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The origins of The Wild Bunch cannot be fully understood without examining the early career of director Sam Peckinpah. He had worked with the great Don Siegel on five films as Dialogue Director. Of Siegel, Peckinpah later said, "He was my 'patron' and he made me work and made me mad and made me think." In 1955, before his last film with Siegel (the 1956 crime drama, Crime in the Streets), he began writing for television, working on such shows as Gunsmoke, Broken Arrow, Tales of Wells Fargo, Zane Grey Theater and The Rifleman which he also co-created and even directed on a few occasions. It was clear that the western was his preferred genre and when he had the chance to create his own show, he made it another western, entitled, naturally, The Westerner. It starred Brian Keith as Dave Blassingame, described by Peckinpah as a "drifter and a bum; illiterate, usually inarticulate. He is as realistic a cowboy as I could create." He wanted the show to portray the reality of the wild west, which is to say, dirty, mean and brutal. It only lasted a season.

From there Peckinpah made his feature film debut, directing Brian Keith and Maureen O'Hara in a Western - The Deadly Companions (1961) - shortly before the two stars' more famous pairing the same year in The Parent Trap. After the modest success of The Deadly Companions and Ride the High Country (1962), Peckinpah directed Major Dundee (1965) with Charlton Heston which was considered a critical and financial failure. Shortly after, he was fired from The Cincinnati Kid (1965) and his desire to become a successful, independent director seemed in jeopardy. But unknown to him, the wheels were already in motion for The Wild Bunch.

Roy Sickner, Hollywood stuntman (he had worked briefly on Major Dundee), had dreamed up a story of a violent gang of outlaws looking for one more big score. He wanted his close friend Lee Marvin to star. He pitched the story to Peckinpah early on in the process and talked up the idea around Hollywood circles. Then, Lee Marvin won the Oscar® for Best Actor for Cat Ballou (1965) and told Sickner if he still wanted him to do the movie, there had to be a screenplay ready. Sickner immediately got in touch with Walon Green, whom he had met when doing stunt work on Morituri (aka Saboteur: Code Name Morituri, 1965) where Green was Dialogue Director. In Sam Peckinpah's The Wild Bunch, edited by Stephen Prince, Green recalled that "The main genesis of the screenplay comes from several things...I lived in Mexico and worked there for about a year and a half. The Wild Bunch was partly written as my love letter to Mexico." He also mentioned some other influences: "I had just read Barbara Tuchman's book The Zimmerman Telegram, which is about the Germans' efforts to get the Americans into a war with Mexico to keep them out of Europe...I had also seen this amazing documentary, Memorias de Un Mexicano, that was shot while the revolution was actually happening." Another obvious inspiration was the true historical account of Butch Cassidy and his Hole-in-the-Wall Gang, who had been branded "the Wild Bunch" by the press of their day.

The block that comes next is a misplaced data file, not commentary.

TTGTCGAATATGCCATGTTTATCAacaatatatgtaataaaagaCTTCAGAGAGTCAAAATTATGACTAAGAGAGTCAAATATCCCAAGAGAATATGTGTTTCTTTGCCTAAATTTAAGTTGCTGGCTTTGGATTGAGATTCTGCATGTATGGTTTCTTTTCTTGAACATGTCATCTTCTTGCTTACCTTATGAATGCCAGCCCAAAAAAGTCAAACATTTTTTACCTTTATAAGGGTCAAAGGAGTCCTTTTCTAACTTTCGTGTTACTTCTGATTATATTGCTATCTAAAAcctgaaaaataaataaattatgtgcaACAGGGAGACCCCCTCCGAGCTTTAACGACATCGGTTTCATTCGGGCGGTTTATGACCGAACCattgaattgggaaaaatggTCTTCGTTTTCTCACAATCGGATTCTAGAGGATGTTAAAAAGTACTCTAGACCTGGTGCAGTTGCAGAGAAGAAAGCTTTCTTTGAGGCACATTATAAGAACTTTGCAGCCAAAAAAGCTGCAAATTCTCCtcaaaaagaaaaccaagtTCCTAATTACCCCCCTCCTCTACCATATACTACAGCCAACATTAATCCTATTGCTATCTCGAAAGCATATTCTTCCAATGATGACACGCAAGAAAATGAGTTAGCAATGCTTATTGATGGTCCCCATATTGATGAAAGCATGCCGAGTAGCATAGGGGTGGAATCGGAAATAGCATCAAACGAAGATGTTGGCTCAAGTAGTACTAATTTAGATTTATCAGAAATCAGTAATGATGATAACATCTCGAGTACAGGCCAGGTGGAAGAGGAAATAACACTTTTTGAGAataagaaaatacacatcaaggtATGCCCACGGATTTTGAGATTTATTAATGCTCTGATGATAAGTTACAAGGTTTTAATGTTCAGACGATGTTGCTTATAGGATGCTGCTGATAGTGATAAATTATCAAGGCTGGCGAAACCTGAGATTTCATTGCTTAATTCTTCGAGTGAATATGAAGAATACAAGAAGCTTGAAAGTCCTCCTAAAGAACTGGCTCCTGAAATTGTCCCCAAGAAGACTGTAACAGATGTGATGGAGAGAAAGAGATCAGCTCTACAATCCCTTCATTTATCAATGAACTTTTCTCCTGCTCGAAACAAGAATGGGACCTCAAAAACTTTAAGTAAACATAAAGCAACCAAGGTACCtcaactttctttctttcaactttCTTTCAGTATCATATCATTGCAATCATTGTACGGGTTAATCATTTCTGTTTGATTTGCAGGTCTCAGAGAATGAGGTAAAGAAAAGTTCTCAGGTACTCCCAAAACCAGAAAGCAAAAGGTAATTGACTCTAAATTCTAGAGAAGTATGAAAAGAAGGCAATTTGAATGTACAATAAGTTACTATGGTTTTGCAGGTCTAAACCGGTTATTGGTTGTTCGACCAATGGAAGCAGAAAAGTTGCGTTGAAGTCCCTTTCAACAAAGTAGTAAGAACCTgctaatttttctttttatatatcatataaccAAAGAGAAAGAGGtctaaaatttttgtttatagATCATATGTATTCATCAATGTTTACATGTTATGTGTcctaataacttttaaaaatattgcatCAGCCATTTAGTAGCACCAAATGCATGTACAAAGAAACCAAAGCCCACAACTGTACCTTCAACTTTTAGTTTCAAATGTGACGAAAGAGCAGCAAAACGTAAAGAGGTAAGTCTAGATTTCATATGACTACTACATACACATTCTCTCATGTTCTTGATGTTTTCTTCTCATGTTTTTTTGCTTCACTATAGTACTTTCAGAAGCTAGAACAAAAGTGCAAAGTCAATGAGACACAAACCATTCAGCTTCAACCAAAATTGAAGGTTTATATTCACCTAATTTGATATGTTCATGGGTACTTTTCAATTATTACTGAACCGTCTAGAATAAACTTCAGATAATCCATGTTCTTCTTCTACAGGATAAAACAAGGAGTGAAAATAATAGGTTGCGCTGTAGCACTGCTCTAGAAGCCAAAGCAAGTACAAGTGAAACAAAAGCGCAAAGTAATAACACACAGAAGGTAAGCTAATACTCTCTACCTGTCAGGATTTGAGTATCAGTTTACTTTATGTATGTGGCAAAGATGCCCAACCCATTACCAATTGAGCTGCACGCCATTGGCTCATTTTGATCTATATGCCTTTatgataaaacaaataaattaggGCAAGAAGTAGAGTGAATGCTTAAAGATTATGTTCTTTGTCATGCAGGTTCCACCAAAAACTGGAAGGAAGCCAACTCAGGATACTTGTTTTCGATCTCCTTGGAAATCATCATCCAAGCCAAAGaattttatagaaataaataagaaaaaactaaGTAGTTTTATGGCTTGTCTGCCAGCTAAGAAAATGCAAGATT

Green set about writing the screenplay and by 1967 Peckinpah was developing ideas for the story Sickner had pitched to him earlier. With Peckinpah attached, Lee Marvin set to star and Green finalizing the screenplay, it looked like The Wild Bunch was ready to go. During preproduction however, Lee Marvin suddenly bowed out. He'd been offered a million dollars to do Paint Your Wagon (1969) and couldn't resist. Peckinpah saw it as an opportunity.

The director had already developed a great working relationship with his producer on the project, Phil Feldman, who, unlike so many producers Peckinpah had experience with, before and after, was truly helpful and based all his decisions and recommendations on what was best for the final film. Peckinpah and Feldman went through a list of older Hollywood actors (James Stewart, Charlton Heston and Gregory Peck were considered) until they got to William Holden. Peckinpah loved him in The Bridge on the River Kwai (1957) and Stalag 17 (1953) and felt he was perfect for the part. Peckinpah had started to expand Pike Bishop's character and was having doubts about Lee Marvin's ability to project what he needed. With Holden, he had no doubts at all. For the rest of the cast, the director mostly used actors he had used before such as L. Q. Jones, Strother Martin, Warren Oates, Ben Johnson and Emilio Fernandez. Glenn Ford was briefly considered for the role of Deke Thornton but the part eventually went to Robert Ryan. Jaime Sanchez, a rising, young Puerto Rican actor, was cast as Angel, the gang's sole Mexican member, and Edmond O'Brien was hired to play the grizzled old prospector, Freddie Sykes.

By March of 1968, production was ready to roll. Peckinpah had been given 70 days and three million dollars to film The Wild Bunch on location in Mexico. By the time it was over, filming some of the most complicated and extraordinary gun battles in movie history, that budget would double but the scheduled shooting time would only be exceeded by nine days. Before filming, he wrote in a letter to his friend, Charlton Heston, that The Wild Bunch "might turn out to be a reasonably good film." Afterwards, he would say, "Of all the projects I have ever worked on, this is closest to me."

by Greg Ferrara

SOURCES:
Sam Peckinpah's The Wild Bunch Edited by Stephen Prince (Cambridge Film Handbooks)
Bloody Sam: The Life and Films of Sam Peckinpah by Marshall Fine (Donald I. Fine, Inc.)
Ernie: The Autobiography by Ernest Borgnine (Citadel Press)
Golden Boy: The Untold Story of William Holden by Bob Thomas (St. Martin's Press)
Warren Oates: A Wild Life by Susan A. Compo (University Press of Kentucky)





















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